Part of WordPress’s writing course Finding Everyday Inspiration.
Remember my yesterday’s post when I was wrapping up this writing challenge? It turns out I was a day early. I did think it curious that the twenty-day challenge lasted nineteen days, but I deemed it safe to assume that either I or WordPress couldn’t count. I was somewhat surprised to receive the final prompt after I’d called it a day. Appropriately, the last prompt is about aha moments. Obviously, my most recent aha moment is being prompted to write something for the twentieth time, literally.
The exciting thing about being a clueless idiot is the number of aha moments you have every single day. For example, the word aha. My aha moment when the aha prompt arrived in my mailbox was, besides the sheer fact of its existence, that the word aha is even used in English. Since I’m Slavic-centred, I believed it was a Slavic thing. In my language, when you want to say you’ve had an aha moment, you literally say Aha, whereas in English, I understand you say I see. You see? Aha!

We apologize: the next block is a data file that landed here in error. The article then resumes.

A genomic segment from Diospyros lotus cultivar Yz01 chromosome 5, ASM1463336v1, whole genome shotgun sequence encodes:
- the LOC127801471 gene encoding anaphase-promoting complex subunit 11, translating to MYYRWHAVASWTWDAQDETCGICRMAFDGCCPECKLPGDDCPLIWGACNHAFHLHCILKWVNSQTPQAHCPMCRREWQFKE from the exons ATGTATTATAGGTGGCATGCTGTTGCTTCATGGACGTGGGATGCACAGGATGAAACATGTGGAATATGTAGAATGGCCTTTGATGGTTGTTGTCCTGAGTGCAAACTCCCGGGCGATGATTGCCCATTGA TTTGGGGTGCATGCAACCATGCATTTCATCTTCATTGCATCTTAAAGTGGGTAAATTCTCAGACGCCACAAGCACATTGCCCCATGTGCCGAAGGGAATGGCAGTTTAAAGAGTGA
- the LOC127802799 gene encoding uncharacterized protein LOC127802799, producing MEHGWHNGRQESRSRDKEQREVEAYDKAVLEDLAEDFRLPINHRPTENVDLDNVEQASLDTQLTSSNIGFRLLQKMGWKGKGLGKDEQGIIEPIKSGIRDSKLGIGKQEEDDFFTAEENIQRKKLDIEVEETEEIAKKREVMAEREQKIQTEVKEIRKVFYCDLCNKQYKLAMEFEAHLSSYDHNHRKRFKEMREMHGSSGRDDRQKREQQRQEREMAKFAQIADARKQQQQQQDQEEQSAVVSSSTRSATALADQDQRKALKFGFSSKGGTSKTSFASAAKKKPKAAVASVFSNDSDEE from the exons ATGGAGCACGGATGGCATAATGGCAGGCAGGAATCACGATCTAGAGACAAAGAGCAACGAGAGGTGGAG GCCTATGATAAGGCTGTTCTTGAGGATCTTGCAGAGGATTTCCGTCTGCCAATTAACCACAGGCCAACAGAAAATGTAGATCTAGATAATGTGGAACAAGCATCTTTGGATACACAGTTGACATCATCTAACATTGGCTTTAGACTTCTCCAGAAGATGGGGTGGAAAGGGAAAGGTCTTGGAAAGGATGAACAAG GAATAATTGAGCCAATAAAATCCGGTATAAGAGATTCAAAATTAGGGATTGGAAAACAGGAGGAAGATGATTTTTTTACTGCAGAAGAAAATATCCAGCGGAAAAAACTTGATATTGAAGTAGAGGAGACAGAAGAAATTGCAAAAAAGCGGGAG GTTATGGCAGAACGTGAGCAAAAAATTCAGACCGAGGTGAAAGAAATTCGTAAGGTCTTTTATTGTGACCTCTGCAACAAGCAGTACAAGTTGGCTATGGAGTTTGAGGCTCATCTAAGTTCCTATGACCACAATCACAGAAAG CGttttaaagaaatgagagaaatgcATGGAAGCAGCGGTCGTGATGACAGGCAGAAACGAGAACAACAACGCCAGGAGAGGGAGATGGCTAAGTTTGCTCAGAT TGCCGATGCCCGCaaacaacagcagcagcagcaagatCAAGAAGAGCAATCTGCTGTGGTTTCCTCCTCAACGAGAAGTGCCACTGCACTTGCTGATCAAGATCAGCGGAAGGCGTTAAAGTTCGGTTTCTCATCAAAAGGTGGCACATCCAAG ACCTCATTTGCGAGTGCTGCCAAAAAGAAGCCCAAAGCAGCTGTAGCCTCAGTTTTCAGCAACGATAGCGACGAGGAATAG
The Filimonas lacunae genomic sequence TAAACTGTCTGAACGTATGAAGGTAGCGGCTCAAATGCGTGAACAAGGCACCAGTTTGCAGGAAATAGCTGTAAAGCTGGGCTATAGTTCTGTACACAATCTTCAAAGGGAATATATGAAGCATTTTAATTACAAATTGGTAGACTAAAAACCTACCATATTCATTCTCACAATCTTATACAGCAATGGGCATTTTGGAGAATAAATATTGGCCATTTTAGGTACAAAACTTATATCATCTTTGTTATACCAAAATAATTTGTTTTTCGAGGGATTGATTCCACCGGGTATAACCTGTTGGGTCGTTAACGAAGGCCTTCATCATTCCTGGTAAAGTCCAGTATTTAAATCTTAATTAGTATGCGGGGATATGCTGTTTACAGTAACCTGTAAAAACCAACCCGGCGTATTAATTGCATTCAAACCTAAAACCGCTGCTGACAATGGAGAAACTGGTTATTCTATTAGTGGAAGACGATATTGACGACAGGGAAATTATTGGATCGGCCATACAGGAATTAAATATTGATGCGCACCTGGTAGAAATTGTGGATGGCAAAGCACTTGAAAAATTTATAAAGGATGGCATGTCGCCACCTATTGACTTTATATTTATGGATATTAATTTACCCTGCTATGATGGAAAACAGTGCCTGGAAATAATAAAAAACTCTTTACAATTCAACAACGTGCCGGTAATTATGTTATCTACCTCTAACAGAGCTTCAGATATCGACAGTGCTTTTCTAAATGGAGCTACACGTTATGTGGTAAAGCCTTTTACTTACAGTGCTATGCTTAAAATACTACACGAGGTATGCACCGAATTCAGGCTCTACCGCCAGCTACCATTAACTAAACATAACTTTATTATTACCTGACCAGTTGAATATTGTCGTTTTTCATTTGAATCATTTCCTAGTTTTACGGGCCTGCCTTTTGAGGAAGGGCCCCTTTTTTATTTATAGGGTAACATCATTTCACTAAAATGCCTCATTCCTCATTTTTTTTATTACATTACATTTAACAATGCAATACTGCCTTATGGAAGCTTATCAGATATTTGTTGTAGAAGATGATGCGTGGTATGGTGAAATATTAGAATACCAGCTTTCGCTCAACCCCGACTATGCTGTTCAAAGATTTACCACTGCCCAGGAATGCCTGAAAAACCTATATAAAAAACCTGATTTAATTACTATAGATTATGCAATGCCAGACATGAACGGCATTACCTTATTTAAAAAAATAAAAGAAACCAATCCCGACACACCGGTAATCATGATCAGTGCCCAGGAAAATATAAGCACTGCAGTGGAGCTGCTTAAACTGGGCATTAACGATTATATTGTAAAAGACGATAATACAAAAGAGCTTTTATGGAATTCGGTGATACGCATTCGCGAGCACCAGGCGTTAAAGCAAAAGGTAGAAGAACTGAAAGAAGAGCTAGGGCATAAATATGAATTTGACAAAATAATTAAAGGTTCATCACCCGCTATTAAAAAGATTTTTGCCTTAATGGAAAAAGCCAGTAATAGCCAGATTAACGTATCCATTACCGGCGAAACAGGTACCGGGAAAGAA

Slavic, specifically Czech interjections, like aha, are otherwise completely different from English ones. You ejaculate differently in different languages. (Or you interject? Whichever. Get your mind out of the gutter if it’s ejaculating there.) For example, when you’re in pain, you don’t scream ouch but au (a shout-out to AUstralians). When you’re in the opposite of pain, you don’t scream Oh my god but just ááá (individual variations may occur). And when you see a kitten, you don’t go aww but jéé. So when I comment jéé on your kitten photo, don’t go Google Translate.